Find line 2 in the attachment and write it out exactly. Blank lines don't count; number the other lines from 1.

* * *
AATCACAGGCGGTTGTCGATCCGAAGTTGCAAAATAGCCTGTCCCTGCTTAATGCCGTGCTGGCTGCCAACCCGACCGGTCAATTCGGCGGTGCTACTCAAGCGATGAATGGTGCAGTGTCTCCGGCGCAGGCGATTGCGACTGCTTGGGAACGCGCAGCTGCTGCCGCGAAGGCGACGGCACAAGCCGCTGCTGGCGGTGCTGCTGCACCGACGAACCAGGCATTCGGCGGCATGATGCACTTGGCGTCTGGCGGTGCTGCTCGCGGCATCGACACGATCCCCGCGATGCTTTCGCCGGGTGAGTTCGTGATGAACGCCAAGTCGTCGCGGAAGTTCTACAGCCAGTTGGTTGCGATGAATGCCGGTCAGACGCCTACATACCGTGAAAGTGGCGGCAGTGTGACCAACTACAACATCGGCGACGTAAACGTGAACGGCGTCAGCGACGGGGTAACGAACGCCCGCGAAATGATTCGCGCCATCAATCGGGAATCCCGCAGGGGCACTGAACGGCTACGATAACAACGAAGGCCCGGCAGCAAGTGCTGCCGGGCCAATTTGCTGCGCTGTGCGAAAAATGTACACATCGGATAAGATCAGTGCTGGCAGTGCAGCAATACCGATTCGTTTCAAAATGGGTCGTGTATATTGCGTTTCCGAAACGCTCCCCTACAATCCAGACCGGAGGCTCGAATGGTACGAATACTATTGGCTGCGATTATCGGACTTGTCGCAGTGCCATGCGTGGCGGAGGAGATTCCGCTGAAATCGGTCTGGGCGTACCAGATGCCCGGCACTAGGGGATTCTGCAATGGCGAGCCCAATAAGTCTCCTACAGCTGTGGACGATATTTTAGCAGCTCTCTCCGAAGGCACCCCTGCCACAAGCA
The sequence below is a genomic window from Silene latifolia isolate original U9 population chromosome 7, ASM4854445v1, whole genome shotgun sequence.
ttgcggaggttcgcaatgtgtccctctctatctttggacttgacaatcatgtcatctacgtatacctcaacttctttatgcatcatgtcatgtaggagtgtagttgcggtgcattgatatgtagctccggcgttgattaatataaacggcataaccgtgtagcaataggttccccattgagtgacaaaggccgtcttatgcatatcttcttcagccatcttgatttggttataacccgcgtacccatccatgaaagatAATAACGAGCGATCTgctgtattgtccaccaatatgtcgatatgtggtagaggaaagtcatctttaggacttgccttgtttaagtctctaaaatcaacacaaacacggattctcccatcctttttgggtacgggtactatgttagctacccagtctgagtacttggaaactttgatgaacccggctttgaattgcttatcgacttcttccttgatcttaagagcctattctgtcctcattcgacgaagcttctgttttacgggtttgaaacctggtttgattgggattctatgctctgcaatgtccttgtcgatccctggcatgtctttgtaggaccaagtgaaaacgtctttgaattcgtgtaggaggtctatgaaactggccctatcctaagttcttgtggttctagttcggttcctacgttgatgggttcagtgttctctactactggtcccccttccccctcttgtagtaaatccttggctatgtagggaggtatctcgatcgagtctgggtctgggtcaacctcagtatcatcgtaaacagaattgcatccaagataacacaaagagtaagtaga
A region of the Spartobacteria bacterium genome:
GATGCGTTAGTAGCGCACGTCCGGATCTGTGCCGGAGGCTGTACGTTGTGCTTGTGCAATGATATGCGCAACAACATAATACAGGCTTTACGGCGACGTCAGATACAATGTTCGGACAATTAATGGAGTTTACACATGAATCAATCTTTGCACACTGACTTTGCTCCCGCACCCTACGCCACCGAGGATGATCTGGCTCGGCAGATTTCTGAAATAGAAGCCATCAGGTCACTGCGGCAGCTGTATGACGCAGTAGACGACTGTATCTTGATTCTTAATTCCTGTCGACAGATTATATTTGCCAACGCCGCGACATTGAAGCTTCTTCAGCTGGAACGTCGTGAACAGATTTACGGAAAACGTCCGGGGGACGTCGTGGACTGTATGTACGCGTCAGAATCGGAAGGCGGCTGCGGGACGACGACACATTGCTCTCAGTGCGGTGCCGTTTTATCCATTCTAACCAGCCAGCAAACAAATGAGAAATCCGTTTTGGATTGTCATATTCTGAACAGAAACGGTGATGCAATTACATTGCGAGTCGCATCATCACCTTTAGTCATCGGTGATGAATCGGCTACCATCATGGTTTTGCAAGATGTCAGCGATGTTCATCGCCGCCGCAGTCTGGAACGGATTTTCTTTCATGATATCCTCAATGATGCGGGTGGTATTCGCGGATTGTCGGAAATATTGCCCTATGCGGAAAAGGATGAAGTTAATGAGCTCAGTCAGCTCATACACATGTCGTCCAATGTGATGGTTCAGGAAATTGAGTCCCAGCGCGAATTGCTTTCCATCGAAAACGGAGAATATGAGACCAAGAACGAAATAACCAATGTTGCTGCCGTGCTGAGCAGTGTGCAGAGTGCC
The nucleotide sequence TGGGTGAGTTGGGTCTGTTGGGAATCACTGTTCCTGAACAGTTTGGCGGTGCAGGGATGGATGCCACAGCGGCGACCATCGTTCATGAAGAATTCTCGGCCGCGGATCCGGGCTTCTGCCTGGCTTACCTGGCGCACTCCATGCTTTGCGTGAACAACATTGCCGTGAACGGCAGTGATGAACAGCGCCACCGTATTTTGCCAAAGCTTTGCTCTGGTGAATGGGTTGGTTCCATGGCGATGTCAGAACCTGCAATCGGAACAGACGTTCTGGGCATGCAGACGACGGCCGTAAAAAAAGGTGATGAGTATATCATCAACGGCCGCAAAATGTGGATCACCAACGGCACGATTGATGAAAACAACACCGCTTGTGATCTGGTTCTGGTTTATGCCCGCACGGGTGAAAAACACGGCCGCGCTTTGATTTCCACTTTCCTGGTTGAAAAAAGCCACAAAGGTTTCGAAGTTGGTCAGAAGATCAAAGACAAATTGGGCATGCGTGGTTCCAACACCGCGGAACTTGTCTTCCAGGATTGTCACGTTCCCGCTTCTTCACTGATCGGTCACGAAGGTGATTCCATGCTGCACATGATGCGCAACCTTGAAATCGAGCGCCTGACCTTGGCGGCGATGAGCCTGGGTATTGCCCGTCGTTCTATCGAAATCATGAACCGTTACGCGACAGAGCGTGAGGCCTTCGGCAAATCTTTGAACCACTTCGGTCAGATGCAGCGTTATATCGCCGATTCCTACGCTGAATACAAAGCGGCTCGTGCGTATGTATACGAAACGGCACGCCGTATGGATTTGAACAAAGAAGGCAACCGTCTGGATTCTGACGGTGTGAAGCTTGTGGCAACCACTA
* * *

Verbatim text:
The sequence below is a genomic window from Silene latifolia isolate original U9 population chromosome 7, ASM4854445v1, whole genome shotgun sequence.